OPINION: Howlett’s victory won’t fix Liberals’ upper house woes

Jane Howlett
Jane Howlett

It’s no secret that the state government’s relations with the Legislative Council were strained in the final year of its first term in office.

So Premier Will Hodgman will be wiping the sweat from his brow after the Liberal candidate for the newly created upper house seat of Prosser, Jane Howlett, prevailed on Tuesday night.

After the departure of the late Attorney-General and Pembroke MLC Vanessa Goodwin – who died of brain cancer in March – the Liberals were left with just one member in the Legislative Council, Montgomery MLC Leonie Hiscutt.

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Much to the Liberals’ dismay, Ms Goodwin’s seat was wrested from them by Labor in a November byelection, with Jo Siejka bringing the Opposition’s tally of upper house members up to four.

The Prosser election result came a week after the Hobart result was made known.

Progressive MLC Rob Valentine, a thorn in the government’s side, held onto his seat, defeating Liberal candidate Simon Behrakis and independent Richard Griggs.

This would have unnerved the Liberals, as Ms Howlett fought it out with Labor candidate Janet Lambert and wildcard independent Steve Mav in the battle of Prosser.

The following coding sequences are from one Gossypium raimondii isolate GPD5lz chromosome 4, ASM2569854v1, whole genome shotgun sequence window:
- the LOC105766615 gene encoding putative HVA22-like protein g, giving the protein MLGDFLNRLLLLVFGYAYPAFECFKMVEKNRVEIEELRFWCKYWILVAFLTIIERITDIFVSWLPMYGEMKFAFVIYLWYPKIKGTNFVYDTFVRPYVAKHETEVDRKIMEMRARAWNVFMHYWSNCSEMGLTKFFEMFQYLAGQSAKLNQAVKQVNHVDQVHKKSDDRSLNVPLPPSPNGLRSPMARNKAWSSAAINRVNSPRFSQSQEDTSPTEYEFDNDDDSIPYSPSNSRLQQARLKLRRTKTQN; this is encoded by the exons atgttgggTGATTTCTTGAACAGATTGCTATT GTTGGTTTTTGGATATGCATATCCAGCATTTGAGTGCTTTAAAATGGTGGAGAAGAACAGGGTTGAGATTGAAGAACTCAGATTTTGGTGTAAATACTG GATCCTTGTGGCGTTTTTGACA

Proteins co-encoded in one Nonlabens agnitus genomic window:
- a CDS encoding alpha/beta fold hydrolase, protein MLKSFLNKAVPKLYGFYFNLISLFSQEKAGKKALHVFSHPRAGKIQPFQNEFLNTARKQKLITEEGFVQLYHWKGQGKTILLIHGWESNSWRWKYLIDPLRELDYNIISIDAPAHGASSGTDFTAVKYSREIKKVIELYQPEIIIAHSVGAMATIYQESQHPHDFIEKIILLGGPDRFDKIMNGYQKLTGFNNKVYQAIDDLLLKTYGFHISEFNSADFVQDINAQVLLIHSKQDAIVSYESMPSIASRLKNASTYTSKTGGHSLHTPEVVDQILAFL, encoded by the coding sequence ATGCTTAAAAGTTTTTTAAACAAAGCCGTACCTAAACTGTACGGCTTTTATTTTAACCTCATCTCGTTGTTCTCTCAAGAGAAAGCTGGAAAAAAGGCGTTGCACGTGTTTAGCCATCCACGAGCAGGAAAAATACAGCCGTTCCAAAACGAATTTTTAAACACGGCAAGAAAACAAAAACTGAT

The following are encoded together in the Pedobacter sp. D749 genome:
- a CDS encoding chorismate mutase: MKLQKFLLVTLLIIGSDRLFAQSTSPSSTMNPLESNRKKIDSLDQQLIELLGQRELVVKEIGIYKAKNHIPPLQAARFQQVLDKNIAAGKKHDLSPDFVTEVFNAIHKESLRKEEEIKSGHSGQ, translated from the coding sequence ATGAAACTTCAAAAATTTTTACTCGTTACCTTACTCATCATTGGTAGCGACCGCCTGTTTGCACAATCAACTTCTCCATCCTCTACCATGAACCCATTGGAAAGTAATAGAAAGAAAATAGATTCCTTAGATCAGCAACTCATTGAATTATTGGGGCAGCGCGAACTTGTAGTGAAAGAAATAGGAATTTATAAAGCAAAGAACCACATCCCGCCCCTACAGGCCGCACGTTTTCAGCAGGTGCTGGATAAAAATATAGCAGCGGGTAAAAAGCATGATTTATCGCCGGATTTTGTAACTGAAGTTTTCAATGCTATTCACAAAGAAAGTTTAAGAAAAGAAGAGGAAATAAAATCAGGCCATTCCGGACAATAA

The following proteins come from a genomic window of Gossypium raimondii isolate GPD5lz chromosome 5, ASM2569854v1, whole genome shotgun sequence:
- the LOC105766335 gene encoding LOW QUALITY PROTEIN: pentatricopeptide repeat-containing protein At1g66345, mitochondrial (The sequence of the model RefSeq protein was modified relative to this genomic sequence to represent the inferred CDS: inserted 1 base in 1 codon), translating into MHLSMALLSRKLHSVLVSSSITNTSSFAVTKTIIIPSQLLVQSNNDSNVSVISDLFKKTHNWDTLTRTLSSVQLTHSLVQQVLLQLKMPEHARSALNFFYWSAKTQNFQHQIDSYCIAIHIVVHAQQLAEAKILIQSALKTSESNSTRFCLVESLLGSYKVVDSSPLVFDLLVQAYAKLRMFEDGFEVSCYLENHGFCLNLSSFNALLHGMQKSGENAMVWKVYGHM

Ms Howlett ended up winning convincingly, restoring the Liberals’ numbers in the traditionally independent Legislative Council.

But, as it stands, the upper house is still dominated by progressives, presenting an ongoing challenge for the government.

The Liberals have been accused of attempting to ram their legislation through the Legislative Council without paying heed to the overwhelmingly progressive sensibility of its members.

The government’s law and order agenda met fierce opposition from the upper house at every turn in 2017, as it persisted with bringing forward bills related to mandatory minimum sentencing – a concept which the majority of MLCs are ideologically opposed to.

On Wednesday, Ms Howlett said she would be “working hard” to ensure the government’s legislation would be passed in the upper house and that she would need to start developing relationships with her colleagues.

And well she should – because with a rogue Speaker of the House of Assembly, Sue Hickey, pledging to use her casting vote “independently”, the Liberals are now staring down adversity in both houses of Parliament.

Having two MLCs once more in the Legislative Council will no doubt help the Liberals, but it still doesn’t change the make-up of the house a great deal.

The 49th Parliament will be defined by the government’s dealings with both Ms Hickey and the upper house.

Needless to say, an obstinate approach just won’t cut it.